Stock market history is littered with the wrecks of research and development projects, which in the end were all research and no commercial development.
The latest of these to drift across the Punter's radar is Terragen Holdings (ASX code TGH), which has been developing microbes for boosting animal feed and improving soil condition.
It aims to use live microbes to replace chemical fertilisers, pesticides and even antibiotics.
It fits neatly within the trend towards organic and more "natural" farming.
However, sales of its main products, under the brands Great Land and Mylo, are still largely on the basis of buy-and-try, but they have been rising. Product sales in 2019 were $981,000, up from $856,000 the previous year.
In line with the well established and unavoidable tradition of research companies, Terragen has been spending millions of dollars with little or no income, flirting with financial catastrophe.
Losses have been running around $3m a year for the last three years, and the company's auditors, Deloitte, have repeatedly noted there is some doubt as to whether they can continue as a going concern.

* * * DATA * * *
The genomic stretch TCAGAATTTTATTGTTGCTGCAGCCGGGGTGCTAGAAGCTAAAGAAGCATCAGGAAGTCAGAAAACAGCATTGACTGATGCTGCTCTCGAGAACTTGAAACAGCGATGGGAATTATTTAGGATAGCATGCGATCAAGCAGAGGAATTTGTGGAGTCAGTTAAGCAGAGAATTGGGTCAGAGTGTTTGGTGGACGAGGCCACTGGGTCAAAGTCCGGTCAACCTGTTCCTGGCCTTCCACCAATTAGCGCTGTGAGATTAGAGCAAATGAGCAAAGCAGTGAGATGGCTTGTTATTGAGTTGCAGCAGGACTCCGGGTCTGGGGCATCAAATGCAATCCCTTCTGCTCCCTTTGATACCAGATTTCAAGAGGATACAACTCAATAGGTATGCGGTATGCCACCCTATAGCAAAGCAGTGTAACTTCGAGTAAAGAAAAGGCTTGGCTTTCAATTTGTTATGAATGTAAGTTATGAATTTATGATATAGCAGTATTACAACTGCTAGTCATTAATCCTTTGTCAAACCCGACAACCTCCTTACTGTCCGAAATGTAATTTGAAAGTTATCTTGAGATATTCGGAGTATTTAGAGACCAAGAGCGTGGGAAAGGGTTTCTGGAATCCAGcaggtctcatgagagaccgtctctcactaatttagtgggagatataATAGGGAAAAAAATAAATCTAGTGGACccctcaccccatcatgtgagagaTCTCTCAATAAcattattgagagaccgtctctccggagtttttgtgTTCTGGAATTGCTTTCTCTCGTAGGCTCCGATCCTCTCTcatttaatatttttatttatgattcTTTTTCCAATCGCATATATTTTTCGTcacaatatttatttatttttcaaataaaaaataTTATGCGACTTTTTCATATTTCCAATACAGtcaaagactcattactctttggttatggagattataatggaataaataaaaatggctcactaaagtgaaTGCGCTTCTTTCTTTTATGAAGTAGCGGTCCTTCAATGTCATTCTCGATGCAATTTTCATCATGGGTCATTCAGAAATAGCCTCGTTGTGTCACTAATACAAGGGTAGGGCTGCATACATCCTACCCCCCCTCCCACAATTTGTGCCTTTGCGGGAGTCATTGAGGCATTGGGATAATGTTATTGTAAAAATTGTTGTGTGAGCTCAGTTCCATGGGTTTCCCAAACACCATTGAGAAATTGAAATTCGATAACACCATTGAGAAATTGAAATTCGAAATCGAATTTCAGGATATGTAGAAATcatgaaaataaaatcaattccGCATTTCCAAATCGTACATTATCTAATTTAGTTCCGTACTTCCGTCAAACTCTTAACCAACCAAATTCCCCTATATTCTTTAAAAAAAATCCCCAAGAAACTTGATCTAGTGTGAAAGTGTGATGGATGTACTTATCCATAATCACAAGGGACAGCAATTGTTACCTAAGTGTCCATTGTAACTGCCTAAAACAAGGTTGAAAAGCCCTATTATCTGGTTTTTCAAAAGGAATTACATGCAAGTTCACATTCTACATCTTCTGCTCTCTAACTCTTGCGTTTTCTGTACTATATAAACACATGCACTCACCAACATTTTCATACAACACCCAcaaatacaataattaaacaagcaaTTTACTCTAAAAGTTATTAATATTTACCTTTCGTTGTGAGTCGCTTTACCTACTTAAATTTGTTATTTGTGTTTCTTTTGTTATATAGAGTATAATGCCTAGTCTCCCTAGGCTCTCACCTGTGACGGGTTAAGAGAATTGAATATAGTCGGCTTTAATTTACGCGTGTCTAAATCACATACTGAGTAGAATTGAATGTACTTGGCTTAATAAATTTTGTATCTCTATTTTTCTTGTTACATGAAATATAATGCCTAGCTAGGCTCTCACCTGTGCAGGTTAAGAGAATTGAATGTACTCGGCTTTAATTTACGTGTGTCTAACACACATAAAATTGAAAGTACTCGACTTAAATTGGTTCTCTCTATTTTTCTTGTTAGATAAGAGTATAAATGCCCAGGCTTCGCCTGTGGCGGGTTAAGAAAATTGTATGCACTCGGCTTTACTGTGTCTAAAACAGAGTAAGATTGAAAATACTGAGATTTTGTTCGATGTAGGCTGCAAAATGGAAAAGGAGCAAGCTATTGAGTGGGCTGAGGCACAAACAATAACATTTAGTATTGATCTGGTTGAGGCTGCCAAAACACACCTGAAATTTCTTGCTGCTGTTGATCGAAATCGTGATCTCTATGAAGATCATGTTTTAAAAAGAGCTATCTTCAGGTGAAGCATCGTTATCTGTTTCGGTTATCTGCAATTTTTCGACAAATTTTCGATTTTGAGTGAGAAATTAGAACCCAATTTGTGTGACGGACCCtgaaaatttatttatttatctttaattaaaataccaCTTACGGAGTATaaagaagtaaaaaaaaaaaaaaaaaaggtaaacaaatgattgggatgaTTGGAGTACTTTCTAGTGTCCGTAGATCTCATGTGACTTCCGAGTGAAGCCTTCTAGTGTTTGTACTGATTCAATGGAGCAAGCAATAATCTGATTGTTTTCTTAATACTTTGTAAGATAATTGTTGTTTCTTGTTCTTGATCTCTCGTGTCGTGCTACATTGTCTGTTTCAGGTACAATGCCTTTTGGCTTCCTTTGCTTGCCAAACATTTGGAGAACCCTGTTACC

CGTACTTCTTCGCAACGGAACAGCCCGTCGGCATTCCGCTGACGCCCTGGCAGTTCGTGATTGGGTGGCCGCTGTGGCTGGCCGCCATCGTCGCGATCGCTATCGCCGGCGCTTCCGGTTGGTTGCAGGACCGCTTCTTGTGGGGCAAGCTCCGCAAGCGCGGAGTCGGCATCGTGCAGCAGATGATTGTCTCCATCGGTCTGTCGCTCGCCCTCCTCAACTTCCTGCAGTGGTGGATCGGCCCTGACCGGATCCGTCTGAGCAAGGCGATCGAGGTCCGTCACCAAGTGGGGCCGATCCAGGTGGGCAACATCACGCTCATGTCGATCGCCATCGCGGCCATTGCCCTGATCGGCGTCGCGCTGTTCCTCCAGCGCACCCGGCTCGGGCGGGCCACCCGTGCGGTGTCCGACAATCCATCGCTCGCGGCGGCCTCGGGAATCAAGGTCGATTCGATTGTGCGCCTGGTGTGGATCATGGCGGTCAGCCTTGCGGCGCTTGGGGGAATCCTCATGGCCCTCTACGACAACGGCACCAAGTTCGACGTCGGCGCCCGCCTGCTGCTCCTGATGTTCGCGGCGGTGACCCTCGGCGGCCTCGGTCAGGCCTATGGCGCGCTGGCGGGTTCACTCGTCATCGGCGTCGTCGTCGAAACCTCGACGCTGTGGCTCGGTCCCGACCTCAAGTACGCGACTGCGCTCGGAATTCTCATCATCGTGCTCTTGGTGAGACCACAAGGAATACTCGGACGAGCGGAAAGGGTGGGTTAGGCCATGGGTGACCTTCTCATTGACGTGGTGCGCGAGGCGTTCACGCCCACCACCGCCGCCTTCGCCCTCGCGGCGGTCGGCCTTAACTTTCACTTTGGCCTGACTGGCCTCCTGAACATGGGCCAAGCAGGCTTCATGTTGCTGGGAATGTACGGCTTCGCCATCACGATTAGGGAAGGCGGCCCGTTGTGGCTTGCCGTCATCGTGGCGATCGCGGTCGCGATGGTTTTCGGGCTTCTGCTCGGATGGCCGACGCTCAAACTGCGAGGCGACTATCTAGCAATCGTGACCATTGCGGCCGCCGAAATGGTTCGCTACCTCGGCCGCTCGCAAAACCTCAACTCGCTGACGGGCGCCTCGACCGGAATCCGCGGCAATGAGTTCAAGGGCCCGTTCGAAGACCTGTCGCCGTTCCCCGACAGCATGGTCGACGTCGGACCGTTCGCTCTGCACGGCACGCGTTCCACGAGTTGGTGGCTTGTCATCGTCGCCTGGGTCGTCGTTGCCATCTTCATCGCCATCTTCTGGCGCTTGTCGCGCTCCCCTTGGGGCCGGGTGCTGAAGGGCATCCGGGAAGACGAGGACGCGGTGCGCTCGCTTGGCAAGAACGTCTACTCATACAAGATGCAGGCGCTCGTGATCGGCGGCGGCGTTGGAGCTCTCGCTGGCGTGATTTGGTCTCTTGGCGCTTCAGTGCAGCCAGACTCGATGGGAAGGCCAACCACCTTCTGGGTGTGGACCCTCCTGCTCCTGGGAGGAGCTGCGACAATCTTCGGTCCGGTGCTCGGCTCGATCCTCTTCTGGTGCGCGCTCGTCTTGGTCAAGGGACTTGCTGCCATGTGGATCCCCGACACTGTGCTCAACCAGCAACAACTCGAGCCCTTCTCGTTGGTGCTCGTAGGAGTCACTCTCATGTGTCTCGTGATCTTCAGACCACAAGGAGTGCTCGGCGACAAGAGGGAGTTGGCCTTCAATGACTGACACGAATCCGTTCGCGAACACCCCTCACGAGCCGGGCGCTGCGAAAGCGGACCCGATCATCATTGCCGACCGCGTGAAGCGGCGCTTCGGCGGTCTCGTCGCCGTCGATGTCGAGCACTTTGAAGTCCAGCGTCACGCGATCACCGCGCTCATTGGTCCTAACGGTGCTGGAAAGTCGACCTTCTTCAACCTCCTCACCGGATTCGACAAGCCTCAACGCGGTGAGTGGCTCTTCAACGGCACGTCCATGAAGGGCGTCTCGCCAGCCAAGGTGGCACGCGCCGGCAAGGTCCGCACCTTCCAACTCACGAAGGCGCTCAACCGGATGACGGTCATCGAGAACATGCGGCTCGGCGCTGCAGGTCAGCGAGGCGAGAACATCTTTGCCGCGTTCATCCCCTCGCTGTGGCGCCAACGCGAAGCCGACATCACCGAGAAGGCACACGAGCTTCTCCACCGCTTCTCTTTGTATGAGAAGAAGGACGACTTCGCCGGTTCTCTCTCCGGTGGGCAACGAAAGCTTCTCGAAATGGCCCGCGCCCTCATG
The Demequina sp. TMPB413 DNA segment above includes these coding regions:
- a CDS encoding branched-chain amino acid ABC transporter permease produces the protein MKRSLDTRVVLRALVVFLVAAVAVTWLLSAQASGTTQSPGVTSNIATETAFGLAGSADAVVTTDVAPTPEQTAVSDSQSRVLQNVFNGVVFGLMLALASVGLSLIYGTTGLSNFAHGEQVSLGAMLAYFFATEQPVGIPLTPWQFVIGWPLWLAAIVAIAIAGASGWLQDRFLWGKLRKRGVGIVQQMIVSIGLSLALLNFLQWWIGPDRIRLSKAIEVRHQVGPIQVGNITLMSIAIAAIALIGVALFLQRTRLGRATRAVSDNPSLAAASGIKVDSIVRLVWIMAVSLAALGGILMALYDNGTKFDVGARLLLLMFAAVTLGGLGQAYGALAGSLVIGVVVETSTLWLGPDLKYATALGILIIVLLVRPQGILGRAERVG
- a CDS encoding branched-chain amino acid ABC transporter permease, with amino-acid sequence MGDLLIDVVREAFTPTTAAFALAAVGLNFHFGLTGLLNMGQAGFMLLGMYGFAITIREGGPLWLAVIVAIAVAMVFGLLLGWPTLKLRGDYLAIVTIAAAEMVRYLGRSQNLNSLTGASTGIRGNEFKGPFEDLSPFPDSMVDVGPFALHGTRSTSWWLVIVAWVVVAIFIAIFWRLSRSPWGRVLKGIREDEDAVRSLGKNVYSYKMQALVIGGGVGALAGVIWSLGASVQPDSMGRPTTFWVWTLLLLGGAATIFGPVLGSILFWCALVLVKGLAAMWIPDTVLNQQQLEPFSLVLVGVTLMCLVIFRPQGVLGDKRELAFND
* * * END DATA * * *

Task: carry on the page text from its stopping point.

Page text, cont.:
Catastrophe was averted last month when it was floated on the ASX.
The shares were offered at 20c each (the normal minimum for a new float on the market) but quickly slipped below that.
Trading in the shares has been thin, with a wide gap between bid and offer prices.
At the time of writing, would-be buyers were prepared to pay only 16c, but the number of investors trying to sell the shares greatly outnumbered buyers.
The Punter has been tempted to lodge a cheeky bid for TGH at 15c, but has decided to sit on his hands for now.
The shares will remain firmly on his watchlist, however, and he will be looking for any signs that the products are gaining traction with farmers.
- The Punter has no financial qualifications and no links to the financial services industry. He owns shares in a number of companies featured in this column.